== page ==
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Church of Our Lady Faneromeni

The Church of Our Lady Faneromeni is a rare example of high level design in contemporary Orthodox church architecture.

  1. Modern and Contemporary era (1821 - )

    2008 Cornerstone was put on 14/9.

    2011 Inaugurated on 11/5.

  2. Ottoman era (1453- 1821)

  3. Byzantine era (331 AC- 1453)

  4. Roman era (30 BC- 330 AC)

  5. Hellenistic era (322- 31 BC)

  6. Classical era (478-323 BC)

  7. Archaic era (800-479 BC)

  8. Geometric era (-1100- 800 BC)

  9. Prehistory (-1100 BC)

What I can see

This cruciform church covers an area of ​​580 sq.m., has influences from early Christian and Cycladic churches, but is a work apparently influenced by modern architectural trends. Its volumes remind of tradition, but at the same time it is a pioneering work. Its colour is not accidental. The earthy colour is to remind viewers of a clay sculpture that starts from the ground and peaks at the dome, giving a sense of aging. This makes the work more familiar and discreet. The bell tower is perforated to show the turntable stairs, symbolizing a spiritual rise. The glass arch above the bronze entrances allows the natural light to pass through and give the faithful contact with the environment outside. Even the movable parts of the church (e.g. seats, sleeves, etc.) are designed by the architect to serve the uniform logic of the building. Similarly, hagiographer Giorgos Cordis decorated the church.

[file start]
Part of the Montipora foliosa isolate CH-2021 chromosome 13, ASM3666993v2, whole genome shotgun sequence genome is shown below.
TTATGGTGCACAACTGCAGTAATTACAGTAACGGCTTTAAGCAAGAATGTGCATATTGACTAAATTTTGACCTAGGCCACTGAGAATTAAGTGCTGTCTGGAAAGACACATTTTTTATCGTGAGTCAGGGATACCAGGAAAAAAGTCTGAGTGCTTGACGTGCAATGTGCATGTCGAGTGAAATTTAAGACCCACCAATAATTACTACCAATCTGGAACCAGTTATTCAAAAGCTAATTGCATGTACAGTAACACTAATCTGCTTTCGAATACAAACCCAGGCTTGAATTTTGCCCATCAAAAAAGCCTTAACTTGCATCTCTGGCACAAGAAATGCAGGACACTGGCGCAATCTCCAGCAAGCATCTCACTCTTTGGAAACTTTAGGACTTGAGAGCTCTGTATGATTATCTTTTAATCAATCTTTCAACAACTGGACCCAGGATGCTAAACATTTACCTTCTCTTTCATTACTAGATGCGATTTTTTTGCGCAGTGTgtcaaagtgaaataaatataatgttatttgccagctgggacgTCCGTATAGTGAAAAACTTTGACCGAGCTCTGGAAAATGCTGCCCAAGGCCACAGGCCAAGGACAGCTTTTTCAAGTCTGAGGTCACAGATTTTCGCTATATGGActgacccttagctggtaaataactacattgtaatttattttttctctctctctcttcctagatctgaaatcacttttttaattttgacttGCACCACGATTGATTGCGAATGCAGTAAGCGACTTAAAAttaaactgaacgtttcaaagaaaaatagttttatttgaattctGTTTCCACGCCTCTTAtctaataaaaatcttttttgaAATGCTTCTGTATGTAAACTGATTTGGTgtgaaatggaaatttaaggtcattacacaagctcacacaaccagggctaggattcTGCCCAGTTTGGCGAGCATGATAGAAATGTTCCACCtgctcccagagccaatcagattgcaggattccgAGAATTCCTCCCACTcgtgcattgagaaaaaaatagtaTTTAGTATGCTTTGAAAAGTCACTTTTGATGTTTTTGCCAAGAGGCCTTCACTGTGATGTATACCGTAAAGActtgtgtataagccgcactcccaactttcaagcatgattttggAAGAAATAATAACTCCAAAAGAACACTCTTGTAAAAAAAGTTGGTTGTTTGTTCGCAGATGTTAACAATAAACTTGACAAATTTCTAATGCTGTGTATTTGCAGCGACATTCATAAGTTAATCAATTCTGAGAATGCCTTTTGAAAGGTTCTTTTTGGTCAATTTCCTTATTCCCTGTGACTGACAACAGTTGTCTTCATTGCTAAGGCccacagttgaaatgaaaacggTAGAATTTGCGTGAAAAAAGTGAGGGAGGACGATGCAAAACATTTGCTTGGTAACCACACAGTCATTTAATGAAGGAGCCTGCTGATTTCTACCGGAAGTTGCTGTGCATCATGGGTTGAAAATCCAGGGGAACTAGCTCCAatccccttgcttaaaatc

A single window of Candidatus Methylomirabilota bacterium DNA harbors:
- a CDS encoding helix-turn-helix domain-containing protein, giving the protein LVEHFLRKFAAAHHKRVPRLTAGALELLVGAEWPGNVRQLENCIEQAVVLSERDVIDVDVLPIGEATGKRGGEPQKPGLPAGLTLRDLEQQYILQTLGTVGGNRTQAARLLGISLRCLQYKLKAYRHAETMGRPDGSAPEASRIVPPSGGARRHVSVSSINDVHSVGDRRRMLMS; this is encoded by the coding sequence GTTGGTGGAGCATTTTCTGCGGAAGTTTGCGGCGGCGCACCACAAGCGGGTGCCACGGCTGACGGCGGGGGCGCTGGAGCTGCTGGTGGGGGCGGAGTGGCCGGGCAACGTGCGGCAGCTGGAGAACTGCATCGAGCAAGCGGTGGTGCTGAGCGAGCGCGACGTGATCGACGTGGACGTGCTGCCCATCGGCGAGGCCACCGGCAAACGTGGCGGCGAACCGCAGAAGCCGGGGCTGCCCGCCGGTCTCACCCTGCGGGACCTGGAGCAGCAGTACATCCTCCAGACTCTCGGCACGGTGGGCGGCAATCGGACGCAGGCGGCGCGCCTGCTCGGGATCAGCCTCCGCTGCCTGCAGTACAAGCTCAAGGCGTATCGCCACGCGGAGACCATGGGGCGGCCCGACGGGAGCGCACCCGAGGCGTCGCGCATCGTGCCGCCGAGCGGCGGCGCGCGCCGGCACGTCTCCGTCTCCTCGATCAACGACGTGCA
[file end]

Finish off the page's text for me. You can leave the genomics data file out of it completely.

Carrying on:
What I can't see

It is a rare phenomenon for modern Orthodox churches to have architectural interest. They usually have excessive elements to impress, unlike small chapels that calm the visitor. This is what architect Voula Didoni sought through the simplicity in the design and sonic study of the church (there are only 2 speakers). Even the ecclesiastical committee for the evaluation of new projects was excited, which was unexpected given their approval of the architecture of most churches. The architect, however, thinks that the problem is not the committee, but the lack of inspiration on the part of some of her colleagues. Initially, another church of different design was built, but was left unfinished during the basement’s concrete phase. With the sponsorship of the Martinou family, however, the present church was built, along with the spiritual centre that houses a small theatre.


Laoutaris G., (2015), Παναγία Φανερωμένη στη Βουλιαγμένη: Παράδοση και Πρωτοπορία, [Panagia Faneromeni Church in Vouliagmeni: Tradition and pioneer]

Last visit 2/5/2019